IMO you are wondering, how limits in analysis relate to limits in category theory. AFAIK they are not related — simple. Instead, limits in category theory are a generalization of the greatest lower bound in a preorder.
At elementary level limits are defined for “diagrams” (you should know what are they). But every functor can be interpreted as a diagram. So people just talk about limits for functors. The functor $F:J\to A$ is interpreted as the diagram in the category $A$. $J$ is the category called a “scheme” of the diagram $F$. E.g. the scheme of binary product diagrams is the free category over the graph consisting of 2 vertexes and no edges.
It is important that functors map not only objects and morphisms, but also diagrams. This is obvious, because a diagram is a bunch of objects and morphisms. $V:A\to X$ maps $F$ to $V(F)$. $F, V(F)$ have the same scheme. Morphisms in $F$ commute, $F$ preserves compositions of morphisms, then morphisms in $V(F)$ commute, then $V(F)$ is a diagram. If you look at $F$ as a functor, then $V(F)$ is actually $V\circ F$.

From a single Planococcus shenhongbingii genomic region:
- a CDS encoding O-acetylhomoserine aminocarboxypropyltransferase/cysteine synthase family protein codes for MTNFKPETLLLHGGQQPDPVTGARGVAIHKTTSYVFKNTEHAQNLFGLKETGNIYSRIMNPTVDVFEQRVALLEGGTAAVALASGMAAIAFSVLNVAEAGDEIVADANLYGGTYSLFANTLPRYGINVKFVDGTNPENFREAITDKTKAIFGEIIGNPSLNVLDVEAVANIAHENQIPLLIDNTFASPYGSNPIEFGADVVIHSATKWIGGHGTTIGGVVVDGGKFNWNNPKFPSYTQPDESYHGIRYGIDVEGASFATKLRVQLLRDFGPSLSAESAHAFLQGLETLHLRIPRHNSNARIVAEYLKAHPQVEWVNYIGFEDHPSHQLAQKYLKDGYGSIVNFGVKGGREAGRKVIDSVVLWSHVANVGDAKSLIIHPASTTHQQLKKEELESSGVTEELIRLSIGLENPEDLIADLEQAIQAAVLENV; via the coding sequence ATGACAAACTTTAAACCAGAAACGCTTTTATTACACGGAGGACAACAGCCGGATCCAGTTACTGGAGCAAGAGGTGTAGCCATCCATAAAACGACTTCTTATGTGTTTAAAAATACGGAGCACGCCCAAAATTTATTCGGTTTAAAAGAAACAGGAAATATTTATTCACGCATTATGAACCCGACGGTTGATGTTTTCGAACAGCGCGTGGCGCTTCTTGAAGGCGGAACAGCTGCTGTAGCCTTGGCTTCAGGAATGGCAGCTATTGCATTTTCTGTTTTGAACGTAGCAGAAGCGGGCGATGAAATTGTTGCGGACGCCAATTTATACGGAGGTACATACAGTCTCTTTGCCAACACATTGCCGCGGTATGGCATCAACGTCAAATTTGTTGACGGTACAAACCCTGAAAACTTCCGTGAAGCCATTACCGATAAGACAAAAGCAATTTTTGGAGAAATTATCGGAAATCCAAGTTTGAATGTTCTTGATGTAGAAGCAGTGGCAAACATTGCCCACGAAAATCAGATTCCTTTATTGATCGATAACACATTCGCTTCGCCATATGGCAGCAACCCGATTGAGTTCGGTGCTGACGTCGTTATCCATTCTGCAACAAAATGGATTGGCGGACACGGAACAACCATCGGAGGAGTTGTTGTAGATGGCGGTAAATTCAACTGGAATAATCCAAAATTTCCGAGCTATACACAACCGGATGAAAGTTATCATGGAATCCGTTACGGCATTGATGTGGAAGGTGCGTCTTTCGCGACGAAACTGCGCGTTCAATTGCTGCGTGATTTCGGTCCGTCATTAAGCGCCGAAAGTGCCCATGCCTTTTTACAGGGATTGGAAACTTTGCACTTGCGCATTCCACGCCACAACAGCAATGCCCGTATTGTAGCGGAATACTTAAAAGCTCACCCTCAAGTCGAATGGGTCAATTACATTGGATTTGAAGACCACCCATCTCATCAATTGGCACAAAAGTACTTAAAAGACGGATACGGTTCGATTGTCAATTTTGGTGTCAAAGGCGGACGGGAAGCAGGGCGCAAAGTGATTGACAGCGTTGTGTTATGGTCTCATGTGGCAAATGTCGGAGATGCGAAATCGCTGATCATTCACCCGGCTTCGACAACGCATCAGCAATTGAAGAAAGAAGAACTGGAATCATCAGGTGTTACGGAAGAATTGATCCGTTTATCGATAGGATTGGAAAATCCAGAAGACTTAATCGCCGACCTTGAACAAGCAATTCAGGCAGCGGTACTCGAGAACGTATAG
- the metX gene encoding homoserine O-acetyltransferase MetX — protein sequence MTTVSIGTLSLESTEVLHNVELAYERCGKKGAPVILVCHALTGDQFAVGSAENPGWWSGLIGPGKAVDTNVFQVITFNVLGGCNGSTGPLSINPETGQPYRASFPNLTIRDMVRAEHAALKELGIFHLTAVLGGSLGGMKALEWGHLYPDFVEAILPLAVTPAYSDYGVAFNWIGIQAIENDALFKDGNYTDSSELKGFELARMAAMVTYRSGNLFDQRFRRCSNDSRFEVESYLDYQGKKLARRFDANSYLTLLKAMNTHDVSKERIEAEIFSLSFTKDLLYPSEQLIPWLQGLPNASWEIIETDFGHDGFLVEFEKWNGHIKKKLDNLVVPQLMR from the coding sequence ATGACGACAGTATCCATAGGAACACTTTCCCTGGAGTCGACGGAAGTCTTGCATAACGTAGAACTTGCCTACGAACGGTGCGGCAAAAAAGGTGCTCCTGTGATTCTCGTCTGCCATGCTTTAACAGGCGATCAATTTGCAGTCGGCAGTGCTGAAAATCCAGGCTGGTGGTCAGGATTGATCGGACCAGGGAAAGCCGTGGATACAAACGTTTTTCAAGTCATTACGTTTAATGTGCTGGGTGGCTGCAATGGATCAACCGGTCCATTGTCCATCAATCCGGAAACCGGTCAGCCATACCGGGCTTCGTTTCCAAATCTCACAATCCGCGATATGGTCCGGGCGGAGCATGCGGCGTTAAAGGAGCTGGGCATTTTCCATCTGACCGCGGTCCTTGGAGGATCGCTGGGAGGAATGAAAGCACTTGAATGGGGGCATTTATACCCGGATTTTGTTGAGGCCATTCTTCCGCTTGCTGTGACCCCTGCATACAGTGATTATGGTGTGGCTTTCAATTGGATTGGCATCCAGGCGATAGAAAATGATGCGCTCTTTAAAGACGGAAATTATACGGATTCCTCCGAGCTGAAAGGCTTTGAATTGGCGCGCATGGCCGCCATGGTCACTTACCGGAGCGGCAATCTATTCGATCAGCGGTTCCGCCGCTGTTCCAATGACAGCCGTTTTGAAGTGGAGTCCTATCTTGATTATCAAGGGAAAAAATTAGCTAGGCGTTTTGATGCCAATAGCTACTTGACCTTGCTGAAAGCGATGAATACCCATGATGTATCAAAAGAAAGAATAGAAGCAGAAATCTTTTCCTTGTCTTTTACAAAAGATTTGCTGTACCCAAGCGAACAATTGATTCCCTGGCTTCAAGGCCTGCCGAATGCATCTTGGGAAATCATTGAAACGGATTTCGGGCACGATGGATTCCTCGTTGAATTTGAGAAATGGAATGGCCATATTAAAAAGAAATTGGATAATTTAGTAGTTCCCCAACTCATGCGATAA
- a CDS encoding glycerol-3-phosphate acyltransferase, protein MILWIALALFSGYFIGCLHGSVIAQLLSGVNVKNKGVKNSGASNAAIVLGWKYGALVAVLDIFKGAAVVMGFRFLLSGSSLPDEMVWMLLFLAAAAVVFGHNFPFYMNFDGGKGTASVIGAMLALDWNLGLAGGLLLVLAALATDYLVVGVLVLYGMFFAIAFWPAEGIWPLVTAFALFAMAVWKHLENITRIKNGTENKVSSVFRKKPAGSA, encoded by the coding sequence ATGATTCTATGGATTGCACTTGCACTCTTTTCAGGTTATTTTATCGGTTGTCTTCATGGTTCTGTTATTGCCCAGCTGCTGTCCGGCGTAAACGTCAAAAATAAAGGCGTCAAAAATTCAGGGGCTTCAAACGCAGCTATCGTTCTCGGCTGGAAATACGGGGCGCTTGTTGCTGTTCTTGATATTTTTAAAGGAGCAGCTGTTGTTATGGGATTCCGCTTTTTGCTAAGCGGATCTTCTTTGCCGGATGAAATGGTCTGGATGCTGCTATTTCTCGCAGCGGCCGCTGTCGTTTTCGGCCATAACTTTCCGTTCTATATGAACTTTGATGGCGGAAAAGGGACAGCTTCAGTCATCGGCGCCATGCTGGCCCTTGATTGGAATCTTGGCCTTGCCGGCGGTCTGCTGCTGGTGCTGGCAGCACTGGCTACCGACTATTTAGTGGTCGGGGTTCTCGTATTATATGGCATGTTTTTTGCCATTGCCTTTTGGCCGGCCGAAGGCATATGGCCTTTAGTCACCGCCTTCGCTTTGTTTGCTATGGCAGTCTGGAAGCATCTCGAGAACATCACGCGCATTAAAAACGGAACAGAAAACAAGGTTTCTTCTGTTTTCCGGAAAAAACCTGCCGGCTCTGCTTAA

“$V:A\to X$ creates limits” means that for every diagram $F$ in $A$ and every limit $\tau$ of $V(F)$ there exists a unique limit of $F$ which is a preimage (along $V$) of $\tau$. E.g. if we choose a particular limit $F$ — the binary product diagram of some groups $G_0, G_1$, we choose a particular functor $V$ — the forgetful functor $Grp\to Set$, and $V(G_0)\times V(G_1)$ — the Cartesian product of the carriers (underlying sets) of those groups — is the limit of $V(F)$, then there exists a unique group with the carrier $V(G_0)\times V(G_1)$ (it has this carrier because it is the preimage of the set $V(G_0)\times V(G_1)$), and and that group is the categorical product of $G_0, G_1$ with projections $\pi_0:V(G_0)\times V(G_1)\to V(G_0), \pi_1:V(G_0)\times V(G_1)\to V(G_1)$ understood as group homomorphisms. I.e. that a Cartesian product of carriers can be extended to a categorical product of groups, which is called also a direct product of groups.